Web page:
Elizabeth Dunn: "Material Goods Often Fail To Deliver Lasting Happiness"
When faced with the question of how we'd spend a lump sum of unexpected cash, many of us immediately think of all the fancy material items we could buy for ourselves. A new car, a bigger house, a fancy rain shower head so we could suds-up in luxury. Turns out, as Dunn writes in The L.A. Times, "studies by a generation of behavioral scientists show that material goods often fail to deliver lasting happiness." In fact, she adds that "switching your spending to buying experiences—for both yourself and others—can lead to more happiness than even the most amazingly Amazonian rain shower." This can be as simple as treating a friend to a cup of coffee, Dunn says, because spending even a few dollars on someone else can be more fulfilling than spending a few hundred dollars on yourself. "So, diligently saving up for a down payment might not be such a good idea if it means skipping after-work beers with friends or your annual Valentine's Day celebration at a favorite restaurant," she writes. That's because Dunn found that renters weren't any less happy than homeowners, on average, according to a study of women in the United States.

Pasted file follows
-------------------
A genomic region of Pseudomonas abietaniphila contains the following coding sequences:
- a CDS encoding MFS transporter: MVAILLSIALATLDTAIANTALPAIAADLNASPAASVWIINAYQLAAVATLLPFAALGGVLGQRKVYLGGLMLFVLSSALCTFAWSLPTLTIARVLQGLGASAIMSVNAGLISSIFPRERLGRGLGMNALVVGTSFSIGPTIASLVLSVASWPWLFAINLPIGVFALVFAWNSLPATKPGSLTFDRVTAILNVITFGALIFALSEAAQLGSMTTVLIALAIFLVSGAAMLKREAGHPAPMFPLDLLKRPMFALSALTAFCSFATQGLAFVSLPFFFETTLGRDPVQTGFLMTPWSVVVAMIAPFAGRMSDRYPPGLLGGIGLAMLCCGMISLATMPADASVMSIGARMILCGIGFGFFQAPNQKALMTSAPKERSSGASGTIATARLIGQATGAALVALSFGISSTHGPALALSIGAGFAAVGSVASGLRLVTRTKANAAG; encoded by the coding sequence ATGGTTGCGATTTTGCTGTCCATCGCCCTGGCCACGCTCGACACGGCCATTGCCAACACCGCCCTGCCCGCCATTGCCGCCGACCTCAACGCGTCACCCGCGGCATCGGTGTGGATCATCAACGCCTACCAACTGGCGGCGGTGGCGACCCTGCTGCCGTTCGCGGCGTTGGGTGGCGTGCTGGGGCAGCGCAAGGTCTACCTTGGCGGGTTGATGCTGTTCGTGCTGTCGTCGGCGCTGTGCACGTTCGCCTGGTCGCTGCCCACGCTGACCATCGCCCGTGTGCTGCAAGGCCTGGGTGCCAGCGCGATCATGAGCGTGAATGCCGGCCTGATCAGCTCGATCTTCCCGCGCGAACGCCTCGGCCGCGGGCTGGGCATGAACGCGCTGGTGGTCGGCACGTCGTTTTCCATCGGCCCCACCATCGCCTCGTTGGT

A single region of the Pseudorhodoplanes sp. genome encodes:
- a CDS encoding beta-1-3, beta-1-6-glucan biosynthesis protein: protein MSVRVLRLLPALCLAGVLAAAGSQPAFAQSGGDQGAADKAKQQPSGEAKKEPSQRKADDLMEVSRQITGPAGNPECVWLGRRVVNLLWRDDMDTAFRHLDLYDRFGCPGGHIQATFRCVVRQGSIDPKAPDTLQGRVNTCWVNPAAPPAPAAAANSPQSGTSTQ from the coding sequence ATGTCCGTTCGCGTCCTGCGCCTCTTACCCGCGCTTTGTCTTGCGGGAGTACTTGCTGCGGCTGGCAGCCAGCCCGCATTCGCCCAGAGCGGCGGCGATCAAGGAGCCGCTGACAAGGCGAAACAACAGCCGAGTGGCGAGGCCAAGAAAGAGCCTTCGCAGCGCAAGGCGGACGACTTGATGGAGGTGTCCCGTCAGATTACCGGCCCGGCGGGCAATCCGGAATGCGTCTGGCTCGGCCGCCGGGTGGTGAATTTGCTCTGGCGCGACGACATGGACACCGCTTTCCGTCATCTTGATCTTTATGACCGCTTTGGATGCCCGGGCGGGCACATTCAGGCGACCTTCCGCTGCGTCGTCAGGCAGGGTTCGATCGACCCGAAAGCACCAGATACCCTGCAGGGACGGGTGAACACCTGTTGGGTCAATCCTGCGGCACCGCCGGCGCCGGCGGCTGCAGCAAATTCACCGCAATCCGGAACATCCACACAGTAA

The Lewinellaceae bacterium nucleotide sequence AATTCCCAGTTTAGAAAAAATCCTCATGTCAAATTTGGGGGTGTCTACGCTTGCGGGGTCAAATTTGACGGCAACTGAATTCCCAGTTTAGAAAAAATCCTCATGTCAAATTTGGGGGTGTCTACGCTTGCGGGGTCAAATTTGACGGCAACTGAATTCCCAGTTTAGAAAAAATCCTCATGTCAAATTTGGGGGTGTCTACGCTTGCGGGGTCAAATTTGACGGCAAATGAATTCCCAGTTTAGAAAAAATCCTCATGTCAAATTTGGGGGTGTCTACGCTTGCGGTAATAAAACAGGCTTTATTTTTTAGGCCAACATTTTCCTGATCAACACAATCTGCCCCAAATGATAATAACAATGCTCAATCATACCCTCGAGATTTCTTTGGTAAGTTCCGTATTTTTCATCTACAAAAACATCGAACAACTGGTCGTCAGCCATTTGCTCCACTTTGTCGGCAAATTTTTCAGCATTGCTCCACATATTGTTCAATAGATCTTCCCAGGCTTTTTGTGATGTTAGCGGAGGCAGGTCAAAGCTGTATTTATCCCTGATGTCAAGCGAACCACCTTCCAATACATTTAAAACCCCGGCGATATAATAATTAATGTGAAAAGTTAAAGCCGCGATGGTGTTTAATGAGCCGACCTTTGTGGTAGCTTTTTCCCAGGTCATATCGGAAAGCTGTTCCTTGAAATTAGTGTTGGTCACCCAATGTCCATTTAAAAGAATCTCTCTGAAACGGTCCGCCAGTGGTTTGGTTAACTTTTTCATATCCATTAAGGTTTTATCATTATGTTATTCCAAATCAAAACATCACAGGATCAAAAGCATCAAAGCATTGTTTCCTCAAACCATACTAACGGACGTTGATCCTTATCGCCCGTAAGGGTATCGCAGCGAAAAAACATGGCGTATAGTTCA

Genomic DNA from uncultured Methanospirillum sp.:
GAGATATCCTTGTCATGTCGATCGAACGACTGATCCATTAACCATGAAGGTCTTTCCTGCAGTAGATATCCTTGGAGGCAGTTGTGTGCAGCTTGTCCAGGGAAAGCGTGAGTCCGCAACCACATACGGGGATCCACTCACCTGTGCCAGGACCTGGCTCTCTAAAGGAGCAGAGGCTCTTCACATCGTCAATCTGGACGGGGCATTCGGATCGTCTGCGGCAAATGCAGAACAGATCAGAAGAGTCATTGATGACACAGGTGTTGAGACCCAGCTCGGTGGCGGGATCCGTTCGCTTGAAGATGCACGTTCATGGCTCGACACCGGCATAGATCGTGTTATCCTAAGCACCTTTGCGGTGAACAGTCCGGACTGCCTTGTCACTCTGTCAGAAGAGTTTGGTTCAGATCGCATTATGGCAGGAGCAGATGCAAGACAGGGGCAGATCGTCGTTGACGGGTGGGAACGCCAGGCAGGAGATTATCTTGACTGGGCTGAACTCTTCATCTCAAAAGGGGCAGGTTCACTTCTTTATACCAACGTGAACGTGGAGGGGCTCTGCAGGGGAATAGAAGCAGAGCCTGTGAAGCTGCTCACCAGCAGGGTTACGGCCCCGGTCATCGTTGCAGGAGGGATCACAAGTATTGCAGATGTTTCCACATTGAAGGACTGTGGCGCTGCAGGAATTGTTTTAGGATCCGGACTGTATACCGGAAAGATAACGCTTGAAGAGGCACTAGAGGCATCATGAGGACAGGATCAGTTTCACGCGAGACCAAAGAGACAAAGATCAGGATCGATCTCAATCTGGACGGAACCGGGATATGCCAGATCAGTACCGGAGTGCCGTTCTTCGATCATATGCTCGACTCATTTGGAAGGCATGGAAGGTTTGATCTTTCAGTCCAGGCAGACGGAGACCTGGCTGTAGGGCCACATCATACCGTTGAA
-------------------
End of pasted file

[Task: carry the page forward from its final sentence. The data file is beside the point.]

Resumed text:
Although some of her research may seem counter-intuitive to how most of us view money and spending, perhaps the most surprising finding is that "how we use our money may matter as much or more than how much of it we've got." That means you don't have to be a millionaire to reap the benefits of Happy Money. Or, if you do happen to be a millionaire, you can find just as much joy in the small purchases you share with others as the elaborate ones you make for yourself. In her writing and her widely applicable keynotes, Dunn cuts to the heart of two of our most widely sought after commodities: money and happiness. She shows us how the two can go hand-in-hand, and how individuals and corporations alike can turn their money into happy money.